Namda: A traditional craft from Kashmir finds new life in the global market

Namda: A traditional craft from Kashmir finds new life in the global market

Over the past four years, the handicraft industry of Jammu and Kashmir has been undergoing a breathtaking revival, with the long-forgotten ‘Namda’ art making a triumphant comeback.
The concerted efforts of the Union Territory government to uplift traditional crafts have proven to be a game-changer, infusing new life into local artisans and garnering heartfelt recognition for their dedication.

Namda craft, involving the creation of sheep wool rugs through felting techniques rather than conventional weaving, had faced a steep decline in its export between 1998 and 2008. Factors such as scarce raw materials, a dearth of skilled workforce, and inadequate marketing strategies contributed to this downfall.

Sara Bano, a talented local artisan from Nowhatta Srinagar, recounted her initial despair as the Namda art was gradually fading away. “However,” she expressed, “the transformative initiatives by the government turned the tide. We received comprehensive training and vital financial support, refining our skills and producing superior ‘Namda’ products.”

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Another skilled artisan, Fatima Bano, hailed the government’s efforts in showcasing their crafts on both national and international platforms, opening up fresh markets. “Visitors from across the globe now deeply appreciate our handiwork, filling us with immense pride,” she exclaimed. The financial incentives and support, which were once lacking, have now brought a promising future for the artisans and their families.

The resurgence of ‘Namda’ art and other traditional handicrafts has not only uplifted the artisans’ quality of life but has also significantly contributed to the overall economy of Jammu and Kashmir. The escalating demand for these time-honored crafts has propelled the handicraft sector to become a substantial driver of the region’s economic growth. Additionally, tourists flocking to the valley are captivated by the exquisite artistry of ‘Namda’ craft, among other indigenous handicrafts, subsequently giving a substantial boost to the local tourism industry.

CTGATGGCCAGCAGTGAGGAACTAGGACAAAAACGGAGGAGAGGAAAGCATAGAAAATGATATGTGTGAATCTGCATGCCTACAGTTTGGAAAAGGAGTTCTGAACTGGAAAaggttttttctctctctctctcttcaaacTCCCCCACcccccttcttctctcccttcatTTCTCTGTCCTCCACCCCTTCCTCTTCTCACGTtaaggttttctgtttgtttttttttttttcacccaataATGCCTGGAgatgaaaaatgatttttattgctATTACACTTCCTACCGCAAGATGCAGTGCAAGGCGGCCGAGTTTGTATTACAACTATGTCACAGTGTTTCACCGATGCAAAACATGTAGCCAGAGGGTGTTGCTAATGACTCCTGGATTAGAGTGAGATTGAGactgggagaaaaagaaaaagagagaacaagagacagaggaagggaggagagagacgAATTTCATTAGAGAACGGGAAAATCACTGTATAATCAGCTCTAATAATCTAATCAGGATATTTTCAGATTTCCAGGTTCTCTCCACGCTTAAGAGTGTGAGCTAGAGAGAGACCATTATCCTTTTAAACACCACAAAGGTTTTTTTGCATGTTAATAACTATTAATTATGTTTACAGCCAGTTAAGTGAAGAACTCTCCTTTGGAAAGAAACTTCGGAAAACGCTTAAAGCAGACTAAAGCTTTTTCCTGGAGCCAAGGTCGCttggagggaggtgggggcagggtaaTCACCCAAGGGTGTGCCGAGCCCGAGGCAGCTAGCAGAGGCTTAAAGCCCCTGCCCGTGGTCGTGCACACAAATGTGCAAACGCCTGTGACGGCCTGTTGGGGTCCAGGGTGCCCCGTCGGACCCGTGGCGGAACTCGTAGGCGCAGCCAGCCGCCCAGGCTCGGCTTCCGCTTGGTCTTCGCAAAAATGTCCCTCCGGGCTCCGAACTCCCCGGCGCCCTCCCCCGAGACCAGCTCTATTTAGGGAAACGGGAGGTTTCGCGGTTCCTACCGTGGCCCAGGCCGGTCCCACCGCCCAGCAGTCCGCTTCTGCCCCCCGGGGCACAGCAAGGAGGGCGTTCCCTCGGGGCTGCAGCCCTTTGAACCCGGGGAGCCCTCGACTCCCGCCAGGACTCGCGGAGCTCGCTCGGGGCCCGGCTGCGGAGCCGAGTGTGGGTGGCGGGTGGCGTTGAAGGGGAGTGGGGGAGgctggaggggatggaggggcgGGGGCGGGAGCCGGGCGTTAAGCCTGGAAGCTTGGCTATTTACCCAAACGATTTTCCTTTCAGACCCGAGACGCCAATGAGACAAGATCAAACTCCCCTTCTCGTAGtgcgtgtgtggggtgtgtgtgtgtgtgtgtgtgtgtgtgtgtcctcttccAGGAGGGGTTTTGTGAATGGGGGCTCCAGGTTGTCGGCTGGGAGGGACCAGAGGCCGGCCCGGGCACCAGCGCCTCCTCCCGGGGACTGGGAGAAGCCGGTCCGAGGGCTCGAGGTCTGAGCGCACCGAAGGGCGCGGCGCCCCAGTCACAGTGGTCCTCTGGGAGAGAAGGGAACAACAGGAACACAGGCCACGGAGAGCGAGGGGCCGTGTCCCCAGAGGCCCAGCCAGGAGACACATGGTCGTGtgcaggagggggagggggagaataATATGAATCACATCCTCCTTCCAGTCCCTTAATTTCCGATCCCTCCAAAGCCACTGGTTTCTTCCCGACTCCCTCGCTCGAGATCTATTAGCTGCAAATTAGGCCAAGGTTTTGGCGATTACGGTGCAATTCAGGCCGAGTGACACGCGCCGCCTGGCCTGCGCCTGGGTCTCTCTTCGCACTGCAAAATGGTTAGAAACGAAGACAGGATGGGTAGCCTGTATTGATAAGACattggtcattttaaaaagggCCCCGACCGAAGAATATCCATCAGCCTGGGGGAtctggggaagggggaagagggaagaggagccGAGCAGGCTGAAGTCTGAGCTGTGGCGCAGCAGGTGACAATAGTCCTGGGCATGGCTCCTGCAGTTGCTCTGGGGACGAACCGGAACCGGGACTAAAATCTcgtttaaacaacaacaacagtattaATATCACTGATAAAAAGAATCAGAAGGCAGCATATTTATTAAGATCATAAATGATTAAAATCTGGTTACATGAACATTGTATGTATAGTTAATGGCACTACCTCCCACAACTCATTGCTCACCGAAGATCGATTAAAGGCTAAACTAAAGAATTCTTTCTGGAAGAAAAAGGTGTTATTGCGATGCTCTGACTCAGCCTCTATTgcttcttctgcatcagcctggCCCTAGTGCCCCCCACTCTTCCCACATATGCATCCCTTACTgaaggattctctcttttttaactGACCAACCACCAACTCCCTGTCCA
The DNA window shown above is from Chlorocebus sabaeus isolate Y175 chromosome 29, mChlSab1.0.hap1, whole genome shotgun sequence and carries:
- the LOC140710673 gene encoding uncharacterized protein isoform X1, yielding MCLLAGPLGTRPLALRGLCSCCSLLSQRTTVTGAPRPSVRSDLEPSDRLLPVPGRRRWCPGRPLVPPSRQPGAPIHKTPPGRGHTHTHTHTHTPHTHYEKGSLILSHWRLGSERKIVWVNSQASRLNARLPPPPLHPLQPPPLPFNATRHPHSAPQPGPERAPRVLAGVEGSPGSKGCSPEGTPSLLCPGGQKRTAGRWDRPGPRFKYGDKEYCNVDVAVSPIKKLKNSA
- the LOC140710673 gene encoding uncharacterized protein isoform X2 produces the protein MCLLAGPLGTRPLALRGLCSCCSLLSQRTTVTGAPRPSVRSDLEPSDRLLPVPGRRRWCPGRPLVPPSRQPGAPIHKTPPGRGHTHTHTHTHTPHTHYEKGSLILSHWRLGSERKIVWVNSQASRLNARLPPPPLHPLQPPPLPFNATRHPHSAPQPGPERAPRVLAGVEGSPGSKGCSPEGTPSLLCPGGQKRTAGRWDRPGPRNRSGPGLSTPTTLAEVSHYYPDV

Mahmood Ahmad Shah, Director of Handicrafts and Handloom Kashmir, pointed out that around 2200 artisans were trained in the art of Namda making, thanks to the combined efforts of local centers and the intervention of the central government. “The United States, Japan, Russia, and other countries are now showing significant interest in Namda craft, with orders pouring in from these nations,” he remarked.

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The successful revival of Kashmir’s Namda craft can be attributed to the Skill India’s Pilot Project, a crucial part of the Pradhan Mantri Kaushal Vikas Yojana (PMKVY). This project has not only trained numerous candidates across the Union Territory in this fading art form but has also exemplified a robust public-private partnership (PPP) model, implemented in collaboration with local industry partners.
On July 17, Prime Minister Narendra Modi lauded Kashmiri artisans for their unwavering efforts in reviving Namda craft, as the first batch of Namda art products embarked on a successful journey to the United Kingdom (UK). “This resurgence is a testament to the artisans’ skills and resilience, and a moment of pride for our rich heritage,” the Prime Minister tweeted. Earlier, Rajeev Chandrasekhar, Minister of State for Electronics and Information Technology, ceremoniously flagged off the inaugural batch of Namda art products destined for export to the UK.

The revival of the Namda craft in Kashmir is now a reality, thanks to Skill India’s Pilot Project under the Pradhan Mantri Kaushal Vikas Yojana (PMKVY), which has provided training to nearly 2200 candidates from across six districts of Jammu and Kashmir. This accomplishment stands as a significant milestone in the preservation of this traditional craft, and more importantly, in empowering local weavers and artisans. The project’s reach extended across six districts, including Srinagar, Baramulla, Ganderbal, Bandipora, Budgam, and Anantnag, signifying a holistic effort to uphold the legacy of this unique art form.

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